ORANGEBURG — Anthony Donnell Glover fired his handgun eight times at a state trooper during a Sunday afternoon traffic stop in May 2008, stopping only when his clip was empty.
Cpl. Quincy M. Brown survived the barrage of .45-caliber bullets as one of the rounds fractured his left forearm, another struck his bulletproof vest and a third shattered his police radio.
Brown said Thursday that it was only by the "grace of God" that he was still alive and back on duty with the S.C. Highway Patrol in Charleston after six months of rehabilitation.
"Anthony's intent was to kill me," Brown said. "There was no misunderstanding whatsoever. He didn't fire in the air. The only reason he stopped short is because he ran out of bullets."
Brown was in court Thursday as a circuit judge sentenced Glover to 17 years in prison after the 22-year-old Columbia man pleaded guilty to assault and battery with intent to kill and an unrelated possession of cocaine charge. Glover faced a maximum sentence of 20 years in prison for the shooting. He must serve a minimum of 14 1/2 years.
Brown, a nine-year veteran of the Highway Patrol, said after the hearing that he was pleased with the sentence and that he hopes Glover is rehabilitated when he is released.
He said he's not the same man he was 14 months ago.
He's certainly not the same man he was before the May 4, 2008, shooting in Orangeburg County, Brown said. And he's not just talking about the 6-inch steel plate in his arm.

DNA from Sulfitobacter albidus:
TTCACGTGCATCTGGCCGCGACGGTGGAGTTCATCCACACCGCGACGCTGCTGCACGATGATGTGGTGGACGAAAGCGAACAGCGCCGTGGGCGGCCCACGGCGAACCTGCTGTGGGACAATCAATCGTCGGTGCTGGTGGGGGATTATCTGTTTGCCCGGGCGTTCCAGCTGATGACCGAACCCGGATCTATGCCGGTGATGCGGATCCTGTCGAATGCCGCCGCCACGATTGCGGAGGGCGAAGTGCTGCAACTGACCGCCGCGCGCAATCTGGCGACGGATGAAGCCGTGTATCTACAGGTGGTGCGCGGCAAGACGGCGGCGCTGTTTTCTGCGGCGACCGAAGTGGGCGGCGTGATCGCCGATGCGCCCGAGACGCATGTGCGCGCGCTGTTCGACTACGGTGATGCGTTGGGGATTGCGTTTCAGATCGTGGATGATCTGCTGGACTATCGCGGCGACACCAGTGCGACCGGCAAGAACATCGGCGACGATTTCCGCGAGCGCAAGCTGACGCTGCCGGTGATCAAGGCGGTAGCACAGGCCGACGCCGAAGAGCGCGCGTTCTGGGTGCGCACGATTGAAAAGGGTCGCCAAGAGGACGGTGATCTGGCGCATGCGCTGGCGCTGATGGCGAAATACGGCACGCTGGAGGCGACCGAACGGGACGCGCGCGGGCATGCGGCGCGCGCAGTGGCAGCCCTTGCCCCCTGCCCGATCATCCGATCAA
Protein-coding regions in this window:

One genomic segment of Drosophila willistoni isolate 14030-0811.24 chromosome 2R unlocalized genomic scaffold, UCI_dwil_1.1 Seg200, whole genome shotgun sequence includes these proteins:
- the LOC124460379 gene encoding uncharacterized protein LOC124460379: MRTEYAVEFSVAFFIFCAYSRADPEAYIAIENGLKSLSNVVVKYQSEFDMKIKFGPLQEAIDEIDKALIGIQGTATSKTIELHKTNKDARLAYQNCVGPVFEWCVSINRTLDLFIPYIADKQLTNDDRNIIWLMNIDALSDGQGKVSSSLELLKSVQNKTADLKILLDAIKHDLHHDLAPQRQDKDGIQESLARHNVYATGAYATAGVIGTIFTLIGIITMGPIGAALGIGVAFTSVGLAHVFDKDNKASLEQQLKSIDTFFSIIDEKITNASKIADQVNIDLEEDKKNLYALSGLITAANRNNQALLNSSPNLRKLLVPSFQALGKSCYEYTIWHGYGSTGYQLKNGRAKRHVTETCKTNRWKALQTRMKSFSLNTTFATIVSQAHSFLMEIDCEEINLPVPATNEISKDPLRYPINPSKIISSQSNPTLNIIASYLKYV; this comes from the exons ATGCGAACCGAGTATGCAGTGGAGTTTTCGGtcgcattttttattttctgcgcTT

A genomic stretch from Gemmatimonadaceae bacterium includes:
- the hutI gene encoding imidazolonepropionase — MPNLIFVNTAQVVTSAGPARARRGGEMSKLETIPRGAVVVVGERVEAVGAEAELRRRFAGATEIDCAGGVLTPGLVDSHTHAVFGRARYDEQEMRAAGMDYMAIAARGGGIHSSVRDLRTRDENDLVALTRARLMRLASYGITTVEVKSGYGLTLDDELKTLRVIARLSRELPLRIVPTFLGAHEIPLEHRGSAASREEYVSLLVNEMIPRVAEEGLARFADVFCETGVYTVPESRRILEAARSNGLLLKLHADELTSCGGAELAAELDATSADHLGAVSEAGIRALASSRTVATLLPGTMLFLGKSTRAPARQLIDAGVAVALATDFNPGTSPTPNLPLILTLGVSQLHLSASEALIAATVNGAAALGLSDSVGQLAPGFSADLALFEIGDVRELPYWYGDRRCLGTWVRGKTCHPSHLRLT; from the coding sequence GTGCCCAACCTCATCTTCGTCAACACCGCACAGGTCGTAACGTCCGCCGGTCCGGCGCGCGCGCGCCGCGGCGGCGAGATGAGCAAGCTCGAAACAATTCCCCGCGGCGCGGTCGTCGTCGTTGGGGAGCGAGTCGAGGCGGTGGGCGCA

"It has taught me to appreciate the smaller things in life," Brown said.
He also hopes that it shows fellow officers that anything can happen. Brown said he always figured he was in more danger at 3 a.m., yet this shooting happened at 4:30 p.m. in a gas station parking lot at the intersection of U.S. Highways 301 and 176 with several people around.
Brown was talking to one of Glover's uncles after a traffic stop for speeding when Glover, who was in the back seat, started firing.
Glover told a judge last year that he fired because he was scared. Officials who viewed the videotape of the shooting said Brown was nothing but cordial to Glover and his uncles.
Brown said he returned fire, firing all 11 rounds from his gun. "It was a shootout," he said.
Glover ran after injuring the trooper but eventually was arrested, along with his uncles. Their charges are still pending.
First Circuit Solicitor David Pascoe praised Brown for his quick reaction.
"His courage and calm under the circumstances — literally under fire — was truly incredible," Pascoe said. "He exemplifies most of the men and women who protect us every day."
Pascoe said he was pleased with the sentence but believes it serves as an example that the state needs tougher laws to punish criminals who try to kill someone.
Glover faced a maximum sentence of 20 years, but someone who fires a gun at another person and misses could face 10 years.
"We've got to change our laws when it comes to attempted murder," he said.